Aspen, CO Rocky Mountain Plane Crash, Jan 1970
FROZEN WINDSHIELD WIPERS BLAMED IN ASPEN PLANE CRASH.
Aspen, Colo. (AP) -- Poor visibility because of frozen windshield wipers was blamed Thursday for the crash of a Rocky Mountain Airways plane bringing death to the pilot and all seven passengers.
The twin engine turboprop Aero-Commander crashed into a snowy hillside about three miles west of its destination at this winter resort town high in the mountains, authorities disclosed.
The pilot was identified as RUSSELL S. HARRISON, 35, of Golden, Colo. The seven passengers were:
ALEXANDER GROSS, 44, of Denver.
ROBERT P. WEBSTER, JR., 21, of Lowell, Mass.
CLAYTON S. KELLER, of Short Hills, N.J.
STUART A. LACKMAN, of Washington, D.C.
HERBERT A. HERMANN, of Barrington, Ill.
DOUGLAS F. SMITH, of Winnetka, Ill.
JOHN M. KEIM, of Winnetka, Ill.
Arthur Neumann of the National Transportation Safety Board said weather conditions at the time of the crash were acceptable, with a light snow falling, five miles visibility and a 3,000 foot ceiling.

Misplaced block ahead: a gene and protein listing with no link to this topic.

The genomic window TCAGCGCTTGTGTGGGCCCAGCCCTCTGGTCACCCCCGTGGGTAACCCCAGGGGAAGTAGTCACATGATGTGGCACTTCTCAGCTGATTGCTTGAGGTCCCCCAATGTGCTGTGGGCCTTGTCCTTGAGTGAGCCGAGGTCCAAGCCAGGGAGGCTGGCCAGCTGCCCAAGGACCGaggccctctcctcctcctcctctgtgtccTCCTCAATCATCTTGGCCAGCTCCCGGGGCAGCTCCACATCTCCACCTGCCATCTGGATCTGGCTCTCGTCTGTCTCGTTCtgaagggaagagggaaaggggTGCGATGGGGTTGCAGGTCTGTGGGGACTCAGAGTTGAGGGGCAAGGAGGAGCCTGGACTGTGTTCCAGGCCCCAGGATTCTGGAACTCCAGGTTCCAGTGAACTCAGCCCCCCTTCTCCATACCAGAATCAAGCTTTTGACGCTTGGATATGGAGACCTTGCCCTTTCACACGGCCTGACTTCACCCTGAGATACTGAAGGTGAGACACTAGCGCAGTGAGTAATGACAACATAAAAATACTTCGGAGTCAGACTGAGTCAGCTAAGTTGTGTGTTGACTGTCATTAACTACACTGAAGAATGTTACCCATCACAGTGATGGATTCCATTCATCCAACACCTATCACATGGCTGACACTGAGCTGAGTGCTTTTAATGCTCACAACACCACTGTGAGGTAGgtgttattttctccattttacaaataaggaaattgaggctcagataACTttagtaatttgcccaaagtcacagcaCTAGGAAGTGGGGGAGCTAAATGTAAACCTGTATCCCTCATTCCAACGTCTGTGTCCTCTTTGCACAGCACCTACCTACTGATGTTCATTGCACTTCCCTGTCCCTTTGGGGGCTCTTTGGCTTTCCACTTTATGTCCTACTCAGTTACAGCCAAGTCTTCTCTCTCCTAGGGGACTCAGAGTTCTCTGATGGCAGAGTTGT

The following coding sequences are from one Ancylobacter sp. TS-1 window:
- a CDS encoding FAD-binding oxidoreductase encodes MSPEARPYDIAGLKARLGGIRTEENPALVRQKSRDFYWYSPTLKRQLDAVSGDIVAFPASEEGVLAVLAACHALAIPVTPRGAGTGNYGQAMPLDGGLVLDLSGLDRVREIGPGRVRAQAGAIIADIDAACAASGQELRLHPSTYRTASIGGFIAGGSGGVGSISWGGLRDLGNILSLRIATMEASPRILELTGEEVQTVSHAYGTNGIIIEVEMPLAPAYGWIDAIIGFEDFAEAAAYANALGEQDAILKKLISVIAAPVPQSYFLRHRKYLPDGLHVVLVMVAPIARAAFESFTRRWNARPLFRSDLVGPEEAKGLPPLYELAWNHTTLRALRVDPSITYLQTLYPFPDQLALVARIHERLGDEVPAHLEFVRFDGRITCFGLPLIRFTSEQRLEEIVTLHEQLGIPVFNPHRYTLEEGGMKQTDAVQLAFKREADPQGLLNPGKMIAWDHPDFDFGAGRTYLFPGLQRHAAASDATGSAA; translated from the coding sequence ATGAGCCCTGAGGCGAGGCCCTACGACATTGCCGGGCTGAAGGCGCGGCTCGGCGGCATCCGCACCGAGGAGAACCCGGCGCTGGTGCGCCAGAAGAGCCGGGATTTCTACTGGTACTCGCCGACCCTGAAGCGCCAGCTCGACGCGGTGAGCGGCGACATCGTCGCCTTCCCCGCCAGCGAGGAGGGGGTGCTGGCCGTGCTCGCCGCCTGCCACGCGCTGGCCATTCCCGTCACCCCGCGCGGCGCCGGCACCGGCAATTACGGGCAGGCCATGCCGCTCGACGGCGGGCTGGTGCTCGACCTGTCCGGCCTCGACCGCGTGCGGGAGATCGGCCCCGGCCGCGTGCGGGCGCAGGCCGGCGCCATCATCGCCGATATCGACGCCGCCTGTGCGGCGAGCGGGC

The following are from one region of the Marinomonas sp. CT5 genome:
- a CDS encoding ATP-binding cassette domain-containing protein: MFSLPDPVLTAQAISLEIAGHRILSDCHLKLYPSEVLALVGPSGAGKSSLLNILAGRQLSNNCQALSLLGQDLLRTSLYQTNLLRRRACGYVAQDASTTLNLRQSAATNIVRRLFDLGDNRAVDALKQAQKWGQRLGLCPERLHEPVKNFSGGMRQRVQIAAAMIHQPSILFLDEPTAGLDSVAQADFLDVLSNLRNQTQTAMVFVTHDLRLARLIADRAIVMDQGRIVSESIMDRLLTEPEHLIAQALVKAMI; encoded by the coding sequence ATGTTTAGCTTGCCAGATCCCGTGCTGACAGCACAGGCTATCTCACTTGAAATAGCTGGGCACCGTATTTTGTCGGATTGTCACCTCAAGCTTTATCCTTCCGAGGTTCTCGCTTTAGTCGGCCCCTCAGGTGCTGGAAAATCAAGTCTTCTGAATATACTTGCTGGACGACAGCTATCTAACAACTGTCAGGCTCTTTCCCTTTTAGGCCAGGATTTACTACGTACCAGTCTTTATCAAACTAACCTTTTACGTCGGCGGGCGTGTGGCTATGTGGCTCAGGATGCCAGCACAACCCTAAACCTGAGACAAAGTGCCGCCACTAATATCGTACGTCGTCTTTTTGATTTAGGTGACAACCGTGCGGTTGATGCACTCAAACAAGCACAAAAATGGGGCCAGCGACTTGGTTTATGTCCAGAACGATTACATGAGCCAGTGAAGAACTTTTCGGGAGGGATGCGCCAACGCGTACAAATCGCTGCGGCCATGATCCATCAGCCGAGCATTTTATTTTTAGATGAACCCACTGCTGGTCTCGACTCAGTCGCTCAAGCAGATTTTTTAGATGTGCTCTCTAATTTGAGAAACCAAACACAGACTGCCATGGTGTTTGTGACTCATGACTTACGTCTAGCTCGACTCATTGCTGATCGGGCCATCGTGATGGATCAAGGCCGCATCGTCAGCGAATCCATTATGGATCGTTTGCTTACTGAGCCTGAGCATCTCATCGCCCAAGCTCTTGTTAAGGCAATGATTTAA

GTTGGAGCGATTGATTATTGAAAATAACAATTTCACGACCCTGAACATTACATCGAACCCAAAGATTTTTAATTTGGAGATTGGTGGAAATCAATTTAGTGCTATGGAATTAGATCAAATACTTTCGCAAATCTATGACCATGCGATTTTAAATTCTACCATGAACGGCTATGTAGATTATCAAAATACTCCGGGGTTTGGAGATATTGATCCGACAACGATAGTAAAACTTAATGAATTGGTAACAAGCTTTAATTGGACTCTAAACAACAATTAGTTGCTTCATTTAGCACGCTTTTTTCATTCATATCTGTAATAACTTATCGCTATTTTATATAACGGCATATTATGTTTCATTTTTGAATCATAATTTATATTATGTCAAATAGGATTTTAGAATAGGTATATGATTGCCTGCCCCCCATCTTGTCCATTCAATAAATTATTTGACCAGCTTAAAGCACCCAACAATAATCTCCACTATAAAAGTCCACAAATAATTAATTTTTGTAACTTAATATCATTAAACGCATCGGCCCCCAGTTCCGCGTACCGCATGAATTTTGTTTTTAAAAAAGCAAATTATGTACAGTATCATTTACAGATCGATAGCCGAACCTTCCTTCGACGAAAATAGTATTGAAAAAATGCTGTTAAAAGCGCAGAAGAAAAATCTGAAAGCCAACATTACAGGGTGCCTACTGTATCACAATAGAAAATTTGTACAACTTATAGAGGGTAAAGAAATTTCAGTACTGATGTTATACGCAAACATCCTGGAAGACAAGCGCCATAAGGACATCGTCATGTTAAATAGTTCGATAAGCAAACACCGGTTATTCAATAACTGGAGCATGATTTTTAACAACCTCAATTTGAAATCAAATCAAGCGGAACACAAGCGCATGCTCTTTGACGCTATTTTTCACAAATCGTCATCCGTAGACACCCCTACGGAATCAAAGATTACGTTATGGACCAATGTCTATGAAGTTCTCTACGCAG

But airport officials here said the pilot, HARRISON, radioed them that his windshield wipers were failing. When a first approach of the airport failed, HARRISON attempted another, they said.
The plane went aground just 45 yards from the home of Dr. and Mrs. William H. T. Murray, hitting a 25-foot retaining wall, authorities said.
Mrs. Murray said they heard a whoosh and then their house was jarred by the impact of the plane nearby. When her husband reached the scattered wreckage, everyone aboard was dead, she said.
It was the first Rocky Mountain Airways crash involving fatalities since the mommuter line, serving mainly the ski resorts of Vail and Aspen, scheduled service four years ago.
The plane had left Denver's Stapleton International Airport at 7 a.m. Thursday and was flying on a northwest course to Aspen at the time of the crash, officials reported.
John Pabst, airport manager here, said the air traffic controller on duty reported that the pilot "looked as though he were doing fine, but all of a sudden he stacked up."
Lee Marting of NTSB and Al Cook of the Federal Aviation Administration's district office left Denver by automobile Thursday morning to investigate the crash Neumann said.
The pilot's wife disclosed she previously had lost her father, William F. Van Winkle, and a sister, Miss Dorothy E. Van Winkle, in 1965 when their single engine airplane crashed within sight of the Santa Fe N.M. airport.
The Greeley Daily Tribune Colorado 1970-01-23